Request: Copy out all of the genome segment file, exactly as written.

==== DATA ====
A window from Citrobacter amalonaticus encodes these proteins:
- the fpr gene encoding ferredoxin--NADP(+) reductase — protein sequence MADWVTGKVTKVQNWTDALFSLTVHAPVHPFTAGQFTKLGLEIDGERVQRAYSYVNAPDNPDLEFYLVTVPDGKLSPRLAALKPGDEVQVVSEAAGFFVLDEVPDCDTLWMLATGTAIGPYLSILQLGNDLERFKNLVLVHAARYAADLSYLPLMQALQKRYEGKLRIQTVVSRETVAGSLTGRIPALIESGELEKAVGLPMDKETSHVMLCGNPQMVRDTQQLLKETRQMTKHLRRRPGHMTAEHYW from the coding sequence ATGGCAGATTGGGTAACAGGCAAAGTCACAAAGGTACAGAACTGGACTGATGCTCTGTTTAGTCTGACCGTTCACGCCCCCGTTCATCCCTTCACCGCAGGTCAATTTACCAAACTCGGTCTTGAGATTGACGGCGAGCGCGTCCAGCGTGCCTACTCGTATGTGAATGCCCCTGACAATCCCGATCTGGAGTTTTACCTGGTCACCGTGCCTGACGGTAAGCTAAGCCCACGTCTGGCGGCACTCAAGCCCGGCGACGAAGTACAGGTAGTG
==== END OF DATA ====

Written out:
A window from Citrobacter amalonaticus encodes these proteins:
- the fpr gene encoding ferredoxin--NADP(+) reductase — protein sequence MADWVTGKVTKVQNWTDALFSLTVHAPVHPFTAGQFTKLGLEIDGERVQRAYSYVNAPDNPDLEFYLVTVPDGKLSPRLAALKPGDEVQVVSEAAGFFVLDEVPDCDTLWMLATGTAIGPYLSILQLGNDLERFKNLVLVHAARYAADLSYLPLMQALQKRYEGKLRIQTVVSRETVAGSLTGRIPALIESGELEKAVGLPMDKETSHVMLCGNPQMVRDTQQLLKETRQMTKHLRRRPGHMTAEHYW from the coding sequence ATGGCAGATTGGGTAACAGGCAAAGTCACAAAGGTACAGAACTGGACTGATGCTCTGTTTAGTCTGACCGTTCACGCCCCCGTTCATCCCTTCACCGCAGGTCAATTTACCAAACTCGGTCTTGAGATTGACGGCGAGCGCGTCCAGCGTGCCTACTCGTATGTGAATGCCCCTGACAATCCCGATCTGGAGTTTTACCTGGTCACCGTGCCTGACGGTAAGCTAAGCCCACGTCTGGCGGCACTCAAGCCCGGCGACGAAGTACAGGTAGTG